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(Washington-AP/US Newswire) March 30, 2006 - With two months remaining prior to the official start of the 2006 hurricane season, US Army Corps of Engineers officials say they are well on their way to accomplishing the initial goal of repairing and strengthening those segments of the hurricane protection system that were damaged by Hurricane Katrina.
Corps of Engineers officials say restoration of the 169 miles of damaged levees currently stands at:
Orleans East Bank: 27 percent
Inter-harbor Navigation Channel: 64 percent
New Orleans East: 72 percent
St. Bernard: 74 percent
Plaquemines: 74 percent
The effort to inspect the entire the levee and floodwall system has been ongoing since September 2005. The Corps continues to conduct both surface and subsurface inspections of the remaining 181 miles of the New Orleans-area levee system that was not visibly damaged by last year's hurricanes.
Approximately 38 miles of the system are topped by I-walls similar to those that were breached along the three outfall canals during Hurricane Katrina. So the engineers are taking specific steps to prevent further problems on those areas:
Thoroughly inspect those that were not damaged
Replace damaged I-walls with T-walls (2.4miles)
Isolate the I-walls along the interior drainage canals from any storm surge (8.6 miles)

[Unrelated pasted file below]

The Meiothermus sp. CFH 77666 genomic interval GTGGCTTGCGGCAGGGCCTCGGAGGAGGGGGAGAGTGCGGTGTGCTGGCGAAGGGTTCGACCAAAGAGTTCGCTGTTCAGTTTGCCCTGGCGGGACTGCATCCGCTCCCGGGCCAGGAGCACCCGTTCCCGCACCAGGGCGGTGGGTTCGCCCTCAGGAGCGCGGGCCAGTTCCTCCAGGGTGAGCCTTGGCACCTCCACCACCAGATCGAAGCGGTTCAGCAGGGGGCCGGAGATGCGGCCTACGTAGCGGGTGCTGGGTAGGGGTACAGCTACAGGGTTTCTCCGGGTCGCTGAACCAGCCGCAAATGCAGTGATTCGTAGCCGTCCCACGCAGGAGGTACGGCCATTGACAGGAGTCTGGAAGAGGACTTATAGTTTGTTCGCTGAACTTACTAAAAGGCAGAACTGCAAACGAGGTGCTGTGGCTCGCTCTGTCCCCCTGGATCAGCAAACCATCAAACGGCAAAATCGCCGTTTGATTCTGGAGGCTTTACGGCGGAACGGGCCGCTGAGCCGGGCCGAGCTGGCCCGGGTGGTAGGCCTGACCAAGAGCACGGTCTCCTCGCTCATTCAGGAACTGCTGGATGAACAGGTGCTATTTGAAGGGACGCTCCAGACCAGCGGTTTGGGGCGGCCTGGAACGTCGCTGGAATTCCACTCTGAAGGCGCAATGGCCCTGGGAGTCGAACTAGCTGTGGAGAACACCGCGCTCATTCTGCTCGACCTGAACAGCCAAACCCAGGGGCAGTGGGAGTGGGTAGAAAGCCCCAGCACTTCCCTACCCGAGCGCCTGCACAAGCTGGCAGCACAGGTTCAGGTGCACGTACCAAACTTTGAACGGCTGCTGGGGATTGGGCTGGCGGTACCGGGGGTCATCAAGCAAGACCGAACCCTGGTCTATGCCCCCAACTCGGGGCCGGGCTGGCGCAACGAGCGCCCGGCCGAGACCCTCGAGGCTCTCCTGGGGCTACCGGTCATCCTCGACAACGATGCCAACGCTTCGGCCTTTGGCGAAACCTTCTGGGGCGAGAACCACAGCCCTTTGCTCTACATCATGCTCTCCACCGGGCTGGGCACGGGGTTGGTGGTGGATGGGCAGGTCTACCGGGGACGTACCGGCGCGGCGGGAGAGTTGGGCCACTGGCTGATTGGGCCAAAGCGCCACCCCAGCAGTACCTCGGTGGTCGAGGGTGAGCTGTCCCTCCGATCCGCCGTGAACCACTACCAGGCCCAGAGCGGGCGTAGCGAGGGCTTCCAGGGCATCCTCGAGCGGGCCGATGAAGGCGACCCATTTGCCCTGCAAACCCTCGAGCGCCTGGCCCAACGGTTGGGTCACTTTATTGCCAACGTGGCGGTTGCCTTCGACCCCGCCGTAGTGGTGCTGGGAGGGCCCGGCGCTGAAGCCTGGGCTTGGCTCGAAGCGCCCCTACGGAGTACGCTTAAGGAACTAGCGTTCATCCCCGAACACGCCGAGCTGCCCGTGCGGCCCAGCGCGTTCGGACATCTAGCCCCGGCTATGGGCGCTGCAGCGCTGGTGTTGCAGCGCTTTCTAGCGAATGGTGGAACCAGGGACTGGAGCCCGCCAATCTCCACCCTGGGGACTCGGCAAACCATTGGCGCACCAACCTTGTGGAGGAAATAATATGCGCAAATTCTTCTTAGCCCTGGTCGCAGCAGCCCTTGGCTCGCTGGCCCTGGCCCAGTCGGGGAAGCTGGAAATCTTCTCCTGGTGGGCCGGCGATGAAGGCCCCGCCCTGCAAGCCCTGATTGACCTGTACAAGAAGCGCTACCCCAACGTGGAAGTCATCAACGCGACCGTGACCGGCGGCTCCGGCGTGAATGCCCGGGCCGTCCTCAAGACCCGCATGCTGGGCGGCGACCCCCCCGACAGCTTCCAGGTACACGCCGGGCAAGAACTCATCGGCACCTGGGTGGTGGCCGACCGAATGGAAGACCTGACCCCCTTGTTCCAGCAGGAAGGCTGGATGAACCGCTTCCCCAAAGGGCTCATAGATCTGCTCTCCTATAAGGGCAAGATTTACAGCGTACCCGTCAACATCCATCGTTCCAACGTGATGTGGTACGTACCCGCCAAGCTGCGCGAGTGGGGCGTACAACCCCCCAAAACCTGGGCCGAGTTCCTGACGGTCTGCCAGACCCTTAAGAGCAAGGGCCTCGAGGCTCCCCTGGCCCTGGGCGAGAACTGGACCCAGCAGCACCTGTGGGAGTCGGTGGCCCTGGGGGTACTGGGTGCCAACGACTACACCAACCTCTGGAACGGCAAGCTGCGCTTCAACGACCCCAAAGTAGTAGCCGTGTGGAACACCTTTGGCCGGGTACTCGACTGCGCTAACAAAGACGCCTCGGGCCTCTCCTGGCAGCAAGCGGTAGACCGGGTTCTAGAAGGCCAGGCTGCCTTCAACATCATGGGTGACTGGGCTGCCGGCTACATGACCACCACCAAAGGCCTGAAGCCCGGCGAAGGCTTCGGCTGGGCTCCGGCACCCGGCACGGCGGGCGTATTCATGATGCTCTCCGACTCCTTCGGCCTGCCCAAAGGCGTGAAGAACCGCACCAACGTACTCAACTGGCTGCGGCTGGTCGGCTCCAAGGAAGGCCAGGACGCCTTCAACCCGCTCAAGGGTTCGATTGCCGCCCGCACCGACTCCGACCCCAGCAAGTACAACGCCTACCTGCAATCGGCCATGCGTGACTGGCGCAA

Replace I-wall with levee enlargement in Plaquemines Parish (6 miles)
They're also making and installing temporary closure gates at the mouths of the three outfall drainage canals, and they're trying to meet a June first goal on that project as well. These massive structures, once installed, will isolate the outfall canals and their levee walls from potential Lake Pontchartrain storm surge during the upcoming hurricane season.
The gates will only be closed when the canals are potentially threatened by Lake Pontchartrain surge.
The first portions of the 17th Street Canal closure gate were placed on barges this week to begin their movement to the installation site.
"There is a great deal of work yet to be completed and inspected to meet the June first goal," said Maj. Gen. Don Riley, "and much more to be done beyond that date to effectively meet long-term hurricane protection goals."
"We will continue to work to ensure the citizens of the New Orleans area are kept fully informed of the progress of our work, and to assure them that the Corps is committed to the highest quality of design and construction."